Drug and alcohol addiction in our senior population is much more common than one may realize. According to the National Institute of Drug Abuse (NIDA), persons aged 65 and over represent 13 percent of the total population, but account for over one – third of all prescribed medications. Beyond that, the number of people over age 65 taking three or more prescription drugs has skyrocketed to half of all seniors in the last decade. Drug, and even alcohol, addiction within the senior population is of special concern. Alcohol is clearly the most often used drug among the senior population. In 2011, the National Survey on Drug Use and Health found that 8.3 percent of persons aged 65 and older report binge drinking every month.
How Common is Addiction in Seniors?
Yes, addiction among seniors is common, and it’s not surprising. It is also understandable. The incidents of addiction occurring in a population that is aging, that wants relief from both physical and mental pain, makes perfect sense that those seniors will seek help however they can. There is no end to the current supply of over-the-counter medications from which to choose and mix, no end to commercial advertisements for the latest drug company’s cure-all. It should come as no surprise that seniors with various ailments will be prescribed medication at an increasing rate parallel to scientific advancement. Although their ailments are legitimate, the effects of multiple prescription medications from multiple physicians all equals eventual addiction.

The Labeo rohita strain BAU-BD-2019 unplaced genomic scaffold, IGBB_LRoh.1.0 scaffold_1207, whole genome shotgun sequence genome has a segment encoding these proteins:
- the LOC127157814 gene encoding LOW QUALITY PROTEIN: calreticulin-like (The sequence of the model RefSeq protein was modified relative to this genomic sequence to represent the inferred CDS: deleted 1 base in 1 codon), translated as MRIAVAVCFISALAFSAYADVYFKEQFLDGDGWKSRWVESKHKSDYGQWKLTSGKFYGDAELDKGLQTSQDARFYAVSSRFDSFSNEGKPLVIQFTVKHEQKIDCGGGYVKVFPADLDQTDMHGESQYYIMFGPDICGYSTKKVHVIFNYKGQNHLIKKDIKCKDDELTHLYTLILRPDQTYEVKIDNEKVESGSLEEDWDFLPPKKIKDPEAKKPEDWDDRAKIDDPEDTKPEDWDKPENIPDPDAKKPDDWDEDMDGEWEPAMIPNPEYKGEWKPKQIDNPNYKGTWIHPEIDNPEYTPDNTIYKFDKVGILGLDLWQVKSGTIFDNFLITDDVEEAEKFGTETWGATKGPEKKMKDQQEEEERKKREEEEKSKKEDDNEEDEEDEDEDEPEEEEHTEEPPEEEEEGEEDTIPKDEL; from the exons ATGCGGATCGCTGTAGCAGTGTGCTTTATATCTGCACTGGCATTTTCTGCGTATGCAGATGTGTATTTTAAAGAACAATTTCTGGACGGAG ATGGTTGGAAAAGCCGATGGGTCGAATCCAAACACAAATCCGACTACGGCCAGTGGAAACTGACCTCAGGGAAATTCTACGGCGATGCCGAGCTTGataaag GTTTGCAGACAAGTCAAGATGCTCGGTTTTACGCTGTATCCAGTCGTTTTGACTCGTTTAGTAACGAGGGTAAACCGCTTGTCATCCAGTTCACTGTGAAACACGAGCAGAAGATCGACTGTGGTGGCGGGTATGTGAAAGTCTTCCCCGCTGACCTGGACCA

While easy access to prescription drugs may be a more modern trend, alcohol is a tacitly approved substance that many seniors grew up using freely, and so continue to do so in their retirement years. Alcohol addiction is part of an approved life style that seniors bring with them to their new found drug dependence. Alcohol is an easy remedy for the physical pain associated with an aging body, and the mental pain, depression, or grief associated with illness or loss that befalls people in their senior years.
How Much Is Too Much?
Whether a senior or a teen, drug and alcohol addiction is addiction. In fact, retiring baby boomers who grew up experimenting with drugs, don’t attach as much of a stigma to drug use in their senior years, especially if it’s prescribed by a physician for an ailment. But some do use illegal substances. According to the Substance Abuse and Mental Health Services Administration, nearly 4 percent of adults ages 60 to 64 report using illicit substances.
The consequences related to substance addiction in seniors are serious.
- cognitive problems
- balance problems
- “doctor hopping”
- loss of appetite
Pay careful attention to your senior loved one, and if you have concerns about possible addiction, consult this excellent Family Guide provided by The Hills Treatment Center in Los Angeles. At a detoxification and rehabilitation center like The Hills, a professional staff can assist you and your senior through residential, outpatient, and home support therapies with insight and success. Don’t let senior addiction remain one of the best kept secrets.